Big Macs & Marilyn Monroe: Art Asia Seems Oddly American

Big Macs & Marilyn Monroe: Art Asia Seems Oddly American
Art Asia is one of the few fairs to debut this year, though, as an annex to Scope. As the name suggests it specializes in contemporary art by Asian artists. The stated purpose is to demonstrate the influence of Asian art on the world, yet the most obvious theme found in many of the booths was America's influence on Asian culture. There were at least three pieces featuring Marilyn Monroe, a handful putting Oriental twists on American logos, and a lot of red, white, & blue. Makes sense though. This is an Asian art fair in America.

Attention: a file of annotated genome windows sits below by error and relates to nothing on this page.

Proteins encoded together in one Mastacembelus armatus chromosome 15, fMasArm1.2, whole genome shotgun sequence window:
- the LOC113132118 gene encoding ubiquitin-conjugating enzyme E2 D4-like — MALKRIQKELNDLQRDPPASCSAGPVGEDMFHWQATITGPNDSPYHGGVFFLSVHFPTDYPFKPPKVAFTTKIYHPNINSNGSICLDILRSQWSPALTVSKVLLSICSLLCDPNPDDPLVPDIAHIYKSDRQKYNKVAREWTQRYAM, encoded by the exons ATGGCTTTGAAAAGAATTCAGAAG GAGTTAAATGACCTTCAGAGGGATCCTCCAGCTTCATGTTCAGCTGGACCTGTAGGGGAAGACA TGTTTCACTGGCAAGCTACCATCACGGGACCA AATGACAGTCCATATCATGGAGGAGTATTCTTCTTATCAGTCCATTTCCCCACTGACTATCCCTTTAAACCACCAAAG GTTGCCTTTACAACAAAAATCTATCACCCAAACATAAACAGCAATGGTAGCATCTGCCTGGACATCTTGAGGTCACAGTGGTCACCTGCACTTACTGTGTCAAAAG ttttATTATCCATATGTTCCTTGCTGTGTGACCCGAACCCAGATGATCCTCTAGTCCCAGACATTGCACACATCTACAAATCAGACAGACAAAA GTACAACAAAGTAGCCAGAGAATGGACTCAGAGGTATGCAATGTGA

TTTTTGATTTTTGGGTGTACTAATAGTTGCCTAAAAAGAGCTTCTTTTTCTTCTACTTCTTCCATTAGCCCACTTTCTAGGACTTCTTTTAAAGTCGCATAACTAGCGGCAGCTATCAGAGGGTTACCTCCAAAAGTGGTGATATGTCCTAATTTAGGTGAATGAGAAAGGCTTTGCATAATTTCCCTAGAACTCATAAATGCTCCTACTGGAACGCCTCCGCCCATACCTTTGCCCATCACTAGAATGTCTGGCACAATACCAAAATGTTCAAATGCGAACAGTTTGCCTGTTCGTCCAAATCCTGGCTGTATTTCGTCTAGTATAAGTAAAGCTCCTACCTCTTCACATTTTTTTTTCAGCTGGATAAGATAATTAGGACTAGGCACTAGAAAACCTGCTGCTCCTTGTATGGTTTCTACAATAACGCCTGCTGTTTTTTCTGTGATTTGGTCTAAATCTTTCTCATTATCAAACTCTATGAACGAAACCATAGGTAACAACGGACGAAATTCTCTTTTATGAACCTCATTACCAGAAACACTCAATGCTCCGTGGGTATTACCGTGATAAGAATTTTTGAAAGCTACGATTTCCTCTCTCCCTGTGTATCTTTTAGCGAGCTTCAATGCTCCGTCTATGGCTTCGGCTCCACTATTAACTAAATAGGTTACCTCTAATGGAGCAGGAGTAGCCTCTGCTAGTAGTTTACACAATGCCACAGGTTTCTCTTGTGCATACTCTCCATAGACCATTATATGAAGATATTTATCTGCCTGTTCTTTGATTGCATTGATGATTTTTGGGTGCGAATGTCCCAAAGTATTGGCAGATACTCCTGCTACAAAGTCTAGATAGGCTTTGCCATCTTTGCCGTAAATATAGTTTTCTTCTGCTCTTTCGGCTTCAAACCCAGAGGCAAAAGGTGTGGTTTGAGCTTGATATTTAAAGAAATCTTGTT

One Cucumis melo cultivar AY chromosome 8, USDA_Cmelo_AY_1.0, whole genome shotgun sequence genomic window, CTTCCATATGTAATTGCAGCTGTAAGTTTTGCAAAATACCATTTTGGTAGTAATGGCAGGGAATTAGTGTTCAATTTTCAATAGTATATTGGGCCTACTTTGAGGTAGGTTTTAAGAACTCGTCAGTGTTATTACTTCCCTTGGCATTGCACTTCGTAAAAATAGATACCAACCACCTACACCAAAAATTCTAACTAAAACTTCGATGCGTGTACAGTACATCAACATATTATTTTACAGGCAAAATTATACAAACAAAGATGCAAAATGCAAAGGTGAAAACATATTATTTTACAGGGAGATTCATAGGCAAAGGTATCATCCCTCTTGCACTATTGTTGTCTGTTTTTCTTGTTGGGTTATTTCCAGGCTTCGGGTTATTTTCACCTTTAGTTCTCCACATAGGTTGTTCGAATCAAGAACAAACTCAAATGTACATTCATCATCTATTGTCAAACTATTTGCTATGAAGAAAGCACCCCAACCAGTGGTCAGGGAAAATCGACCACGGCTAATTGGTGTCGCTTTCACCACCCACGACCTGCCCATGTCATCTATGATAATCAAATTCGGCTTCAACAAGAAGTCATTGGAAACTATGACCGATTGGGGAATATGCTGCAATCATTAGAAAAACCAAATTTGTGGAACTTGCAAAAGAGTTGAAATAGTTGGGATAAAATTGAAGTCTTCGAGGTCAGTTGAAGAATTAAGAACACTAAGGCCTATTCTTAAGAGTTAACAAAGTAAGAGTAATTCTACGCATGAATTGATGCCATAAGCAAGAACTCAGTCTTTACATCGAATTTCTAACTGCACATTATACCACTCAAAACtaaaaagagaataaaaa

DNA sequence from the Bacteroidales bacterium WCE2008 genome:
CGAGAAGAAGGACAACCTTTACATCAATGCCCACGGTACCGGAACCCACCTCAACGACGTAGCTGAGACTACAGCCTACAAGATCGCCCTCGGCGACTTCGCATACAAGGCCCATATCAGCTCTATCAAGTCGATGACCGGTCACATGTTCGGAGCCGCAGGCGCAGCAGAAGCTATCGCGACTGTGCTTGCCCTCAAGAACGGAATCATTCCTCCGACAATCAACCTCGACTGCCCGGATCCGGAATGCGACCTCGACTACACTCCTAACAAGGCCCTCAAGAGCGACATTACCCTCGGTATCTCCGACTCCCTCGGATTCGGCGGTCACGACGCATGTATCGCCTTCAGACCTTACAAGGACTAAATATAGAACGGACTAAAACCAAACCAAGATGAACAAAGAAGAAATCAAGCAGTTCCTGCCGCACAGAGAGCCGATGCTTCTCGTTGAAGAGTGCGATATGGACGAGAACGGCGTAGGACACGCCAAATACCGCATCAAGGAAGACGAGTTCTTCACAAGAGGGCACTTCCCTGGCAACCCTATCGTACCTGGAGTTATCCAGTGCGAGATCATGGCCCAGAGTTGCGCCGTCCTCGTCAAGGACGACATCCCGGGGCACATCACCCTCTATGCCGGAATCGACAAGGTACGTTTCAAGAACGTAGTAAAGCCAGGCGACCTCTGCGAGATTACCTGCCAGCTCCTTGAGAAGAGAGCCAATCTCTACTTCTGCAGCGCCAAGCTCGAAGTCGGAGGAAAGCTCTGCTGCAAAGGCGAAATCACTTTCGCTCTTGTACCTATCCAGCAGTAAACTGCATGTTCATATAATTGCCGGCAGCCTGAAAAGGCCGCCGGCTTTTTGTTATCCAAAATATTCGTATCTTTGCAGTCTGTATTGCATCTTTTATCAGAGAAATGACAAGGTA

Like all the fairs, many selections are tailored in hopes that the merchandise moves. Maybe it's cynical, but some neuvo money bags is a lot more likely to appreciate a giant painting of a cheeseburger than he is a piece exploring uniquely Asian themes. Not that the American-inspired art was bad, it's just that there was so much of it. It will be interesting to see if the selection that galleries show when Art Asia makes its Switzerland debut next year (again in partnership wtih Scope) is quite as US-centric.

More pictures after the cut.

--Kyle Munzenrieder



The Logos

Big Macs & Marilyn Monroe: Art Asia Seems Oddly American
Big Macs & Marilyn Monroe: Art Asia Seems Oddly American

The Marilyns

Big Macs & Marilyn Monroe: Art Asia Seems Oddly American

Xu Song, Welcome Monroe, 2008 at Linda Gallery; Yang Mian, Welcome China Cultural Revolution, Marilyn, 2007 at Eli Klien Fine Art; Zhang Wei, Marilyn VS Qui Baishi no 3 at Moonstar

The Burgers




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